In relationships, much of what we fight over or are triggered by goes much deeper than couples realize. You may be upset that your partner left his/her socks out again, or that he/she didn’t strike up a conversation with you. Or maybe they had a certain “tone” last time you talked. Or any other common complaints or day to day issues that all couples face.
Through this blog, I want to encourage you to think about the more important underlying emotions in these scenarios – the ones that it is easy to overlook in the midst of the moment. In the moment, anger is probably blinding you from these. Your body is in survival mode, and your brain is telling you to fight or flee. Please know – this is NOT a great time to try to “get to the bottom” of something. Our systems are completely hijacked during this, and we are not capable of doing what this very blog is aimed at encouraging you to do. Which is: be better about identifying both YOU and YOUR PARTNER’S underlying emotions driving the behaviors.
Here’s what I mean by this – when you are angry I’d like to ask you to stop, breathe, and answer the following question:
What am I afraid of right now?
When your partner is angry I’d like to ask you to stop, breathe, and ask yourself the following question:
What is my partner afraid of right now?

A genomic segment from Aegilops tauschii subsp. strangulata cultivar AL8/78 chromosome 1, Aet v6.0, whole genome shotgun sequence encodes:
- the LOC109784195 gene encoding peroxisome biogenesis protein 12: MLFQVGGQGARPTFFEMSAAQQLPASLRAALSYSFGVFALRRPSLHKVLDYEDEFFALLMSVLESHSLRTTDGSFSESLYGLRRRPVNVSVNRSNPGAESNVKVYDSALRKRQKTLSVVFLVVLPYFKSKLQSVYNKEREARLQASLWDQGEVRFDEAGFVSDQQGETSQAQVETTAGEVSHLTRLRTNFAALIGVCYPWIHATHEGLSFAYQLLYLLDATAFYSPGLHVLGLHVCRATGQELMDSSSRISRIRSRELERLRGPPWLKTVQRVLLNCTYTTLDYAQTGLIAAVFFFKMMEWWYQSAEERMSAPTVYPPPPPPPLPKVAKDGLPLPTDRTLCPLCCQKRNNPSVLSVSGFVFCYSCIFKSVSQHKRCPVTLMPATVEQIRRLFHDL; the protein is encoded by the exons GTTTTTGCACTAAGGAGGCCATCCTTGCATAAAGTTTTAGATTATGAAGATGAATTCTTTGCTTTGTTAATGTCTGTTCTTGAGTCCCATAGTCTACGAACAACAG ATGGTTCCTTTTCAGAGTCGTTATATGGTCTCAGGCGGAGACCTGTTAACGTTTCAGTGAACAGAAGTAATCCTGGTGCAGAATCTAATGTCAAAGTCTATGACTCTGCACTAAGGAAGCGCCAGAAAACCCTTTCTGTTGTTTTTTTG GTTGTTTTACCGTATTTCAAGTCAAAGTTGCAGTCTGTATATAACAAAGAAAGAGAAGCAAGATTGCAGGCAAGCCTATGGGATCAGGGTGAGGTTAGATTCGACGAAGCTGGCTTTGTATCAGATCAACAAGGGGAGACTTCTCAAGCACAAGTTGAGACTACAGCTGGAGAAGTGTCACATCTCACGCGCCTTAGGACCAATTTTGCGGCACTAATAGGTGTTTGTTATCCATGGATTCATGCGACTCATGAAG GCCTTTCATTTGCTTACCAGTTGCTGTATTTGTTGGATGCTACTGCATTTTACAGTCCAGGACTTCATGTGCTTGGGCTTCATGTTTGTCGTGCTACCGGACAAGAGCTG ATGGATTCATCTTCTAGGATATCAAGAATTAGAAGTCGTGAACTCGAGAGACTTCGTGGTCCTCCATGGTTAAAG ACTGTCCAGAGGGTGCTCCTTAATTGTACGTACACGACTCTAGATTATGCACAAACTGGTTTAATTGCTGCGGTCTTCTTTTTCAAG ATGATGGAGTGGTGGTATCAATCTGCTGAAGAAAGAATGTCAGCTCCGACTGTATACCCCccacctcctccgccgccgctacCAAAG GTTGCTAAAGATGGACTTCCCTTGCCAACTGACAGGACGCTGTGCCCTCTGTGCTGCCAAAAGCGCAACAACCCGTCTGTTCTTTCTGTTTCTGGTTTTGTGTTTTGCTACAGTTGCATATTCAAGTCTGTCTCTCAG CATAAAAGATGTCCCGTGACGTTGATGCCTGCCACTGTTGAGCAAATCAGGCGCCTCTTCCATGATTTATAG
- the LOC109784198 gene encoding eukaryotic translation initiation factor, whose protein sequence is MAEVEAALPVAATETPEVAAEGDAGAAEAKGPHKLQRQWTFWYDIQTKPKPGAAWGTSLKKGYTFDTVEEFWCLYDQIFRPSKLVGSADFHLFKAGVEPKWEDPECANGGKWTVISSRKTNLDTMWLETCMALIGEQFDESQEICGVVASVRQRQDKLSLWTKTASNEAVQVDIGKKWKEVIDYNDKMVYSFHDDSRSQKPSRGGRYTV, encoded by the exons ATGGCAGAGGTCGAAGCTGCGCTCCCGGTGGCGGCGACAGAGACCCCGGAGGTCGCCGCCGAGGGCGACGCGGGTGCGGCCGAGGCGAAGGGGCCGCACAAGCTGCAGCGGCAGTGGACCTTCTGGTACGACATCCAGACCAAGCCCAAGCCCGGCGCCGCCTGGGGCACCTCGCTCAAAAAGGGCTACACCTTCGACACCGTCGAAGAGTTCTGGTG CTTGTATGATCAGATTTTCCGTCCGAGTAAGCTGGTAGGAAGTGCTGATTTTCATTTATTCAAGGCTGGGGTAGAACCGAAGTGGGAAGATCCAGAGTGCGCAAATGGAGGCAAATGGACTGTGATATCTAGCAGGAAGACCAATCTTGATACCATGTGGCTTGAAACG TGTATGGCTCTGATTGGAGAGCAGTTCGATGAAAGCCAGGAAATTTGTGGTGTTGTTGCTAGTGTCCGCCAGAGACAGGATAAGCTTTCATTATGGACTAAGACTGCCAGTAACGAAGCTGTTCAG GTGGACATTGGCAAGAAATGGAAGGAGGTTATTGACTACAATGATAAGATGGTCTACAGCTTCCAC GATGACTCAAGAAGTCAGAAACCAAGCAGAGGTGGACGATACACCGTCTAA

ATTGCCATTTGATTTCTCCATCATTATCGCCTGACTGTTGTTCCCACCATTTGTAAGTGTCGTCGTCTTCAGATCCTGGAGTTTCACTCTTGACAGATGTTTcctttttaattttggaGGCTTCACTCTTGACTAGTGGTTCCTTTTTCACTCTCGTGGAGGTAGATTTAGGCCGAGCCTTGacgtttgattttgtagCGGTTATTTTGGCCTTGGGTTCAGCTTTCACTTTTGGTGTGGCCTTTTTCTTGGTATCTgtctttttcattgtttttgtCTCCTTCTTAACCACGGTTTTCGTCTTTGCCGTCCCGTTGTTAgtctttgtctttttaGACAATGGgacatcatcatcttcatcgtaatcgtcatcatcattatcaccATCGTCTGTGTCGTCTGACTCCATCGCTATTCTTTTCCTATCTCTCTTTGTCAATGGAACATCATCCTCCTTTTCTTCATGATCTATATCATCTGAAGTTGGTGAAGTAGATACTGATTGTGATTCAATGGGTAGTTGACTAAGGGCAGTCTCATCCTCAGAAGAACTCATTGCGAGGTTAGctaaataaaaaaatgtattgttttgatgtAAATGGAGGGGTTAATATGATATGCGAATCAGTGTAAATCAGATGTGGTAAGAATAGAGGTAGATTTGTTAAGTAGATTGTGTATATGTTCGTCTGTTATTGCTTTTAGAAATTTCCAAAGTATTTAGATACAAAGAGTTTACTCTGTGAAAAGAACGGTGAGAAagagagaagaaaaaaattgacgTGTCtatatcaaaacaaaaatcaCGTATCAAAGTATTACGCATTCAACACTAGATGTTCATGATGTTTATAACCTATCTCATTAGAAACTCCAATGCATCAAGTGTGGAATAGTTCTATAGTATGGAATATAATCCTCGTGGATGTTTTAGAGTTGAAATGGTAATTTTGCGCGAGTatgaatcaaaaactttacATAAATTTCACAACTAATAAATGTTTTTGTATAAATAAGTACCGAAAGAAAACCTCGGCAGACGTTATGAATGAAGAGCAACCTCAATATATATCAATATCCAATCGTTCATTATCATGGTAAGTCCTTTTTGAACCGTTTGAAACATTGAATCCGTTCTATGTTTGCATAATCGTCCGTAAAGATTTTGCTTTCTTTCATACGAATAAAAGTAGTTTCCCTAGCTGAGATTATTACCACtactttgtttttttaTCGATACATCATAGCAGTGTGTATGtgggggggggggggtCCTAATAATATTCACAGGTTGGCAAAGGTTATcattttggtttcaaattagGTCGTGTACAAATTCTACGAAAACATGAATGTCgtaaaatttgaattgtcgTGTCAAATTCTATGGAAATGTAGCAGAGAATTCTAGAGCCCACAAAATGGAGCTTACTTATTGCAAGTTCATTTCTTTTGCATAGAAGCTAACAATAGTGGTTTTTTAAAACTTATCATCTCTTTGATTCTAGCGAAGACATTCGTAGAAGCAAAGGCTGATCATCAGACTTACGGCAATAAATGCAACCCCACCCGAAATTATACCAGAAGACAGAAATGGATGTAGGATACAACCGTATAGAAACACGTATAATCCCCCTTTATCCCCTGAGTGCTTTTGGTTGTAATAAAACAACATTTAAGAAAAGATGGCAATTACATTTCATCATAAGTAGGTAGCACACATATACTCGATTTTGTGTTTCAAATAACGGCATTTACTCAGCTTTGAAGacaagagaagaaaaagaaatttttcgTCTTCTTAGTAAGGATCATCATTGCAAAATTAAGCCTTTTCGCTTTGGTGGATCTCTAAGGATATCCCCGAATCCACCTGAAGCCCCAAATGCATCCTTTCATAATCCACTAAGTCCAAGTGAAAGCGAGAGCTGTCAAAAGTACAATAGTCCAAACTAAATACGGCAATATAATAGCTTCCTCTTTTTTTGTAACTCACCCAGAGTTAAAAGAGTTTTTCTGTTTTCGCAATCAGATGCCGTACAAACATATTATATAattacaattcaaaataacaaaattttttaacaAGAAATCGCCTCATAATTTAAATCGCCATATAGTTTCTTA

I’m not implying that there is ALWAYS, 100%, without a doubt, a fear underneath anger. Maybe there are cases where there is not. But there is definitely an underlying hidden emotional experience that is driving anger/frustration and its accompanying stress response symptoms.
Perhaps you are afraid your partner isn’t noticing you and you feel unimportant – and that’s why them leaving their socks on the ground is driving you mad. Or, you have been feeling alone and you fear your partner is no longer interested in you, so when they didn’t seem into the conversation you were highly triggered. Maybe your partner fears inadequacy, and never wants to look bad in your eyes – and that’s why he or she became very defensive when you were frustrated by something they did.
If you can unlock some of these underlying emotions, you can begin to give life to them in your relationship and see your partner as a human being with fears and emotions that are simply difficult to express sometimes. You can acknowledge and help soothe both your own and your partner’s vulnerabilities rather than let them drive you apart. Is this easy to get in the habit of? No! That’s why couples therapists exist. But give it a try – go a little deeper – look for what’s really going on, why something is a trigger, where it comes from in your partner’s past, why it might be rearing its ugly head in this moment. Give them the benefit of the doubt. Talk about these vulnerable emotions and allow them to bring you closer from time to time.
If you need help practicing this, call us at 312.809.8702 or email us at firstname.lastname@example.org to schedule your first appointment.